Antimicrobial resistance has led to widespread implementation of interventions for appropriate prescribing. However, such interventions are often adopted without an adequate understanding of the challenges facing doctors-in-training as key prescribers.Methods:
The review followed a realist, theory-driven approach to synthesizing qualitative, quantitative and mixed-methods literature. Consistent with realist review quality standards, articles retrieved from electronic databases were systematically screened and analysed to elicit explanations of antimicrobial prescribing behaviours. These explanations were consolidated into a programme theory drawing on social science and learning theory, and shaped though input from patients and practitioners.Results:
By synthesizing data from 131 articles, the review highlights the complex social and professional dynamics underlying antimicrobial prescribing decisions of doctors-in-training. The analysis shows how doctors-in-training often operate within challenging contexts (hierarchical relationships, powerful prescribing norms, unclear roles and responsibilities, implicit expectations about knowledge levels, uncertainty about application of knowledge in practice) where they prioritize particular responses (fear of criticism and individual responsibility, managing one's reputation and position in the team, appearing competent). These complex dynamics explain how and why doctors-in-training decide to: (i) follow senior clinicians' prescribing habits; (ii) take (or not) into account prescribing aids, advice from other health professionals or patient expectations; and (iii) ask questions or challenge decisions. This increased understanding allows for targeted tailoring, design and implementation of antimicrobial prescribing interventions.Conclusions:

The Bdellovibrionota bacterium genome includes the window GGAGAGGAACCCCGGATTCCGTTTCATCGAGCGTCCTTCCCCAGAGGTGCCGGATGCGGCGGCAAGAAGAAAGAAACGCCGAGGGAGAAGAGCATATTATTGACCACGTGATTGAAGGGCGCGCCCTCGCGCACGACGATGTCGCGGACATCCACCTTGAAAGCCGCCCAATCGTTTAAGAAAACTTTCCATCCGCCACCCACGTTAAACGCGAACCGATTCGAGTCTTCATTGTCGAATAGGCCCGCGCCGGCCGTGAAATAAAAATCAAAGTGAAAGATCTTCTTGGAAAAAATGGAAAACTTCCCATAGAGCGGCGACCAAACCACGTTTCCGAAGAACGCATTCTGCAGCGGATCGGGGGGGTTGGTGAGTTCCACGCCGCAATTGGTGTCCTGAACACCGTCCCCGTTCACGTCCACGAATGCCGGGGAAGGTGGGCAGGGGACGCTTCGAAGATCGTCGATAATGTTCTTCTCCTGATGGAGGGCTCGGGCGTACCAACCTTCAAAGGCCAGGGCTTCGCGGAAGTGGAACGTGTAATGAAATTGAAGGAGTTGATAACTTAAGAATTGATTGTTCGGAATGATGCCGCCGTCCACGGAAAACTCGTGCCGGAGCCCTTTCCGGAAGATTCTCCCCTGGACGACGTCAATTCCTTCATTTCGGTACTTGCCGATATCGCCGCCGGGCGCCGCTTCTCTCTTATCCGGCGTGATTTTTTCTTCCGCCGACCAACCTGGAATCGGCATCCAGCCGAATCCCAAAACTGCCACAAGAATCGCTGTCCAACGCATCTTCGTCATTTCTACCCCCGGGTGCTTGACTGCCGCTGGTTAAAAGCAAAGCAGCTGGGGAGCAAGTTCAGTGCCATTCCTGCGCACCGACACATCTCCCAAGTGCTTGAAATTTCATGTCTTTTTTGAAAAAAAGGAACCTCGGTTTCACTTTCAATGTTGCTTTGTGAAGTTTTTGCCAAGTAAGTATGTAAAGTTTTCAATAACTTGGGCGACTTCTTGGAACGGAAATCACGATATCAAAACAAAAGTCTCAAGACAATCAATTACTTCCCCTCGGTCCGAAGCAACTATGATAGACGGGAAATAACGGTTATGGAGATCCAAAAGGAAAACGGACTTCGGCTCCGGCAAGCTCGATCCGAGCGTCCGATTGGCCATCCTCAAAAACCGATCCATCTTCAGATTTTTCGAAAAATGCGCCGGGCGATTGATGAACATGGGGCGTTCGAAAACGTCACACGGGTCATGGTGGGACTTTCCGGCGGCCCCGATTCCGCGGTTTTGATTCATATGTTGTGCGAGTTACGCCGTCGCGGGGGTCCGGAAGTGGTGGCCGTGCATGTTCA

This review contributes to a better understanding of how antimicrobial prescribing interventions for doctors-in-training can be embedded more successfully in the hierarchical and inter-professional dynamics of different healthcare settings.